Anita Archer Podcast

5. Word and Sentence Dictation – 2nd grade

download this video .zip download description .pdf

Word and Sentence Dictation – 2nd grade

Grade Level: Second Grade

Subject: Spelling (encoding to support decoding instruction)

School: Roosevelt Elementary School

Location: Vancouver, Washington

Videographer: Dima Yaremenko

Elapsed Time:  8:28

Introduction: Spelling instruction is important for a number of reasons.  Obviously, correct spelling of words is a necessary underlying skill for all types of written communication. When students can spell with automaticity, they can place all of their cognitive energy on their ideas, increasing the quality of their products.  In addition, when students are directed to write words containing specific elements (e.g., phoneme-grapheme associations, prefixes, suffixes, inflectional ending) that have been introduced in decoding instruction, both reading and spelling are strengthened.

Often, spelling practice involves completing of worksheet activities that may not promote spelling acquisition (e.g., alphabetizing words, looking words up in the dictionary.)  Teacher or peer dictation of words coupled with immediate feedback is an excellent alternative spelling activity.  In this mini lesson, a number of research-validated practices have been embedded in the word and sentence dictation.

Focus: As you watch this video,

1)    Identify the steps that are used for each of the words.  Focus on the procedures for dictation of the words and for providing feedback.

2)    Identify the procedures that were used to scaffold sentence dictation.

3)    Notice other important instructional procedures.


1) Identify the steps that are used for each of the words.  Focus on the procedures for dictation of the words and for providing feedback.

The following steps were used:

a)    Teacher says the word.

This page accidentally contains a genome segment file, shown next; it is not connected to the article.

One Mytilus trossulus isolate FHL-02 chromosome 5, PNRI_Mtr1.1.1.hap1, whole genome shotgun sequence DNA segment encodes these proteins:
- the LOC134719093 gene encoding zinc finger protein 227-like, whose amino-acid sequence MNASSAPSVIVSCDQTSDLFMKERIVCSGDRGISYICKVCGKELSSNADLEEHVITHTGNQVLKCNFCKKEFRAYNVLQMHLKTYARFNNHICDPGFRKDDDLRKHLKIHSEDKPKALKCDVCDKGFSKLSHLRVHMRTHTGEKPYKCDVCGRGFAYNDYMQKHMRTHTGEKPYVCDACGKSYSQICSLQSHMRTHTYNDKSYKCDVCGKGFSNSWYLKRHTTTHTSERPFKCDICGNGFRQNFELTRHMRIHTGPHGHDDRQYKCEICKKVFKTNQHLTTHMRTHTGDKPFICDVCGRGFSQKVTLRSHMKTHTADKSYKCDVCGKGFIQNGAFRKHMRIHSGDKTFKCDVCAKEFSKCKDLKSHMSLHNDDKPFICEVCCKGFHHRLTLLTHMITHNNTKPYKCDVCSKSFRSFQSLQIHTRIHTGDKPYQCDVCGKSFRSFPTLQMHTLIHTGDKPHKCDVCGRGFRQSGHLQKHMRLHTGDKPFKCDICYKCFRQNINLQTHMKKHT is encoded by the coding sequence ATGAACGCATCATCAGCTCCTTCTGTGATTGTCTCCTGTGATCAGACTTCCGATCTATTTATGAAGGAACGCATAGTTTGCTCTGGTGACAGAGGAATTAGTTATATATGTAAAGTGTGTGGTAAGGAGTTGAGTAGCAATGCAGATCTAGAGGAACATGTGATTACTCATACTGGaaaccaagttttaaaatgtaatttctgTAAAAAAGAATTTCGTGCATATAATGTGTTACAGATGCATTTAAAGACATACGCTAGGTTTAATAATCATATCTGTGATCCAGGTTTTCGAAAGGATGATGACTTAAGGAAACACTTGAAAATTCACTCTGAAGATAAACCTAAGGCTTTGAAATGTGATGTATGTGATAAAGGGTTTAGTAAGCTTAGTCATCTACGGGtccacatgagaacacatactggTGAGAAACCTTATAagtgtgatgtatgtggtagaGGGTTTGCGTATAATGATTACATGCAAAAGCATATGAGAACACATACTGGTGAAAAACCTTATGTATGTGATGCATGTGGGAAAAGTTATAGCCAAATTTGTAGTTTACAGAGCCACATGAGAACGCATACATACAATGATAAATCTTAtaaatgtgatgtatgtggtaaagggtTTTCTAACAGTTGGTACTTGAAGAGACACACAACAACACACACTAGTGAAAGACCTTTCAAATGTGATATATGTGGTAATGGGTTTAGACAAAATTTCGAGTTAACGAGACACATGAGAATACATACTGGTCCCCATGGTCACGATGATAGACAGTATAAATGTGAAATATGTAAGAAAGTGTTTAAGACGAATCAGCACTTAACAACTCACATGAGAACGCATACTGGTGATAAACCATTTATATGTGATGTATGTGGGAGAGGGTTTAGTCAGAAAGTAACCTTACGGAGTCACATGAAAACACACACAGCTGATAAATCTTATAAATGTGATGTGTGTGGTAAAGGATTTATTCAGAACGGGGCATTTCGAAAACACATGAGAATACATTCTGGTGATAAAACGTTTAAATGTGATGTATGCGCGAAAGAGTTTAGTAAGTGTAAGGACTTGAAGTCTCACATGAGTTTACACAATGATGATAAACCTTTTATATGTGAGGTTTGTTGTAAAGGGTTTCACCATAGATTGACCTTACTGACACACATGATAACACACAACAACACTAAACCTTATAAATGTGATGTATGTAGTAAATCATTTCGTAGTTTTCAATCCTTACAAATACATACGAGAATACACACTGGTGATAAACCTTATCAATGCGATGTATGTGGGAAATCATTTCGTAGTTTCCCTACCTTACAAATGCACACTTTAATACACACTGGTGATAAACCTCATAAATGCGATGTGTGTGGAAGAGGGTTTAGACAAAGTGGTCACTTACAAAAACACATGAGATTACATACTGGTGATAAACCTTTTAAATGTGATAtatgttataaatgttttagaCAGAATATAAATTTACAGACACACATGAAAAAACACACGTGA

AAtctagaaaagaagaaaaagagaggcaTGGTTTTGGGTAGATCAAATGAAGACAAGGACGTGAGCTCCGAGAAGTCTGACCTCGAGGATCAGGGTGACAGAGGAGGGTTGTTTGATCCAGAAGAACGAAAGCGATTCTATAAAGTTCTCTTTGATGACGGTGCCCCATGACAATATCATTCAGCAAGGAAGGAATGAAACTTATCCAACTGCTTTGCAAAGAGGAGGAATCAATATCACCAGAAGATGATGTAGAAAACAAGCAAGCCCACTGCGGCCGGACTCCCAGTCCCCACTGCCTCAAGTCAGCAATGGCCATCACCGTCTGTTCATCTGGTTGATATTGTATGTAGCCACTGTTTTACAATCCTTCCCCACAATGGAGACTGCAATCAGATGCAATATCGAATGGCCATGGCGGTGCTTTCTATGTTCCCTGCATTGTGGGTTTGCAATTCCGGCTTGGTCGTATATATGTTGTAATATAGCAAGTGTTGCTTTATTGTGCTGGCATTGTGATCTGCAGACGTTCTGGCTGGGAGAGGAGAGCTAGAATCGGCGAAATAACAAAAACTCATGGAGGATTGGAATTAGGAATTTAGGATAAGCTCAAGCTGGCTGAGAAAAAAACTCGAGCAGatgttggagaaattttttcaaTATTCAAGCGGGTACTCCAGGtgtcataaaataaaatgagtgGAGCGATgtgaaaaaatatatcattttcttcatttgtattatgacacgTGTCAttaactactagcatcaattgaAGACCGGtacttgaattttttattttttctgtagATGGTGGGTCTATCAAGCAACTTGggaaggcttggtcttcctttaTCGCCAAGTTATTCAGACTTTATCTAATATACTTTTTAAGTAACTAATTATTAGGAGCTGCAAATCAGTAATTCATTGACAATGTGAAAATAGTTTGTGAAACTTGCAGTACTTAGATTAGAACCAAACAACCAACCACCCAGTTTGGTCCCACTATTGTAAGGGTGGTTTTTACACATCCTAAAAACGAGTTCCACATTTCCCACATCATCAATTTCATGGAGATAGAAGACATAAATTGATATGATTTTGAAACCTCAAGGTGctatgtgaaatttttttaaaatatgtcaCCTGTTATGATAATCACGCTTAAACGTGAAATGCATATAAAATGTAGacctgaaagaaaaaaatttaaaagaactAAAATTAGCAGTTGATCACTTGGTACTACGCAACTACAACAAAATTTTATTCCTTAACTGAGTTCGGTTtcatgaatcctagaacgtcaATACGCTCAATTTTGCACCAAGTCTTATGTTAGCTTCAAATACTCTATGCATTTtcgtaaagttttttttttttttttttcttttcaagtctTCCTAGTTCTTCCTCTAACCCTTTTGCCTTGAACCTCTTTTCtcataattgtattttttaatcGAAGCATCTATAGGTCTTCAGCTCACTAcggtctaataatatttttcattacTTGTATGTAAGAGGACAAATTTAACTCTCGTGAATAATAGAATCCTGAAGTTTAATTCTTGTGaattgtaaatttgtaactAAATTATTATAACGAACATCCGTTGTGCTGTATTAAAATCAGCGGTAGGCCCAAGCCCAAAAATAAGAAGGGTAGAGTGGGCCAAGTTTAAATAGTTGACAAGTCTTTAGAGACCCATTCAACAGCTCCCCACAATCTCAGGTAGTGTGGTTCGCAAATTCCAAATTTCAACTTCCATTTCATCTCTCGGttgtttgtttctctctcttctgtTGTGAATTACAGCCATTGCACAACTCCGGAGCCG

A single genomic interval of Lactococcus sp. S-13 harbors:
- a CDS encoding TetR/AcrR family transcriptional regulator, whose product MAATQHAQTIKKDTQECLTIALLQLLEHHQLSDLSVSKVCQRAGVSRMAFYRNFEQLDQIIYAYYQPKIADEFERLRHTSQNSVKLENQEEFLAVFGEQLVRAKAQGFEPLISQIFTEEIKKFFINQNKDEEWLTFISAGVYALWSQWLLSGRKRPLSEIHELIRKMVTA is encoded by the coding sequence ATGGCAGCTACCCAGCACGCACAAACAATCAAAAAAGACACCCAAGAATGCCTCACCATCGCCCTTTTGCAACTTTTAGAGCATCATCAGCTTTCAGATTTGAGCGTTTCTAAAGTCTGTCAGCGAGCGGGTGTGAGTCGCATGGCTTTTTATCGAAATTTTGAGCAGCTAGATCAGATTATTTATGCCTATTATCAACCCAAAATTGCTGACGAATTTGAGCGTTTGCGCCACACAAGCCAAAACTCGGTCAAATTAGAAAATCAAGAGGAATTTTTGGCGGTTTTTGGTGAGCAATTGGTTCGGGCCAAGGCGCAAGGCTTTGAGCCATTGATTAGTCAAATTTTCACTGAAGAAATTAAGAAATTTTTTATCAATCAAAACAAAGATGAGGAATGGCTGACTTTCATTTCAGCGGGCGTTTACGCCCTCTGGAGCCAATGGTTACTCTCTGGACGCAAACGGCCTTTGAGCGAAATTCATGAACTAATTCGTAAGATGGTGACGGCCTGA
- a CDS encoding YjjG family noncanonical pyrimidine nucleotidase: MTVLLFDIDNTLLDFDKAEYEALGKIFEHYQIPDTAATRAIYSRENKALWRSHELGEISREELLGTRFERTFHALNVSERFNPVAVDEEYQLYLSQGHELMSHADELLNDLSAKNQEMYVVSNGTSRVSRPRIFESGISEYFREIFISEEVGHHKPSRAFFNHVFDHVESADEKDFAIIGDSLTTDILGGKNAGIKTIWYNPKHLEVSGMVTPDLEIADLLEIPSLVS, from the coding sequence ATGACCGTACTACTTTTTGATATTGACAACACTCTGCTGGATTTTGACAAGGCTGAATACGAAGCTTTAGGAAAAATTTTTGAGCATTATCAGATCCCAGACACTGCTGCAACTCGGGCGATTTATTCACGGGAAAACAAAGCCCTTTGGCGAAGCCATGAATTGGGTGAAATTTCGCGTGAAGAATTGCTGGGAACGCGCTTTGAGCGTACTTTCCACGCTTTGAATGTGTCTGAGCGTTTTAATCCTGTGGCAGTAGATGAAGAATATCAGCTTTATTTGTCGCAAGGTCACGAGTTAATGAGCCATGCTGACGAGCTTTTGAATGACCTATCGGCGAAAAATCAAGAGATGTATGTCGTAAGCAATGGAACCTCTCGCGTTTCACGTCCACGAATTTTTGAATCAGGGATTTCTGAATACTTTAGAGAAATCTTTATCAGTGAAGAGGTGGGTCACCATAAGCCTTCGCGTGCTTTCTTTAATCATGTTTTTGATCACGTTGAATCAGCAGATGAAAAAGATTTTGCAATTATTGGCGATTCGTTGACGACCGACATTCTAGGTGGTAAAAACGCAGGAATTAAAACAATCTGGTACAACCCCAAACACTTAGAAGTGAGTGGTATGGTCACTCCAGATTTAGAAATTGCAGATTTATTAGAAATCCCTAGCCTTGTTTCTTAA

b)    Teacher says the word in a sentence.

c)    Students repeat the word.

d)    Teacher and students put up one finger for each sound in the word.

e)    Students say the sounds to themselves as they write the word.

f)     Teacher writes the word on the board or overhead for feedback.

g)    If a student has made an error, the student crosses out the word and rewrites the word.

2)   Identify the procedures that were used to scaffold sentence dictation.

The following procedures were used to set students up for success on the sentence dictation.
Dictation of sentence
a)  The teacher said the entire sentence and had students repeat the sentence.
b)  The teacher then dictated the first part of the sentence and gave students time to write the first part.
c)  As the students wrote, the teacher moved around the classroom and monitored student work.

a)  The teacher gave feedback on each word.

b)  Students were awarded points for correct spelling, capitalization, and punctuation.  The points were designed to make the students more interested in the task and more careful.

3) Notice other important instructional procedures.

Monitoring – The teacher constantly moved around the room monitoring students’ work.

Instructional Routine – The same instructional steps were used in dictating each of the words.  When instructional routines are used, students can focus their attention on the content of the lesson rather than the task.  Also, the teacher, familiar with the instructional routine, can pick up the pace in the lesson.

Immediate Feedback – Feedback on each word and sentence were provided immediately.

Time on Task – While the classroom climate was positive, the students and the teacher were on-task throughout the lesson.

Positive Reinforcement – Throughout the lesson, students were reinforced for their on-task behavior and accurate spelling.  Reinforcement was provided through positive comments, movement to new items (indicating positive performance), points, and non-verbal communication (smiles, nods).

Sample chapter

Start reading now!

You will need Adobe Reader to open this file.

Check it out!Click to download a sample chapter

Contact us:

We would love to hear from you!

Contact Anita L. Archer

Contact Charles A. Hughes

© - Anita Archer | All rights reserved | Contact site admin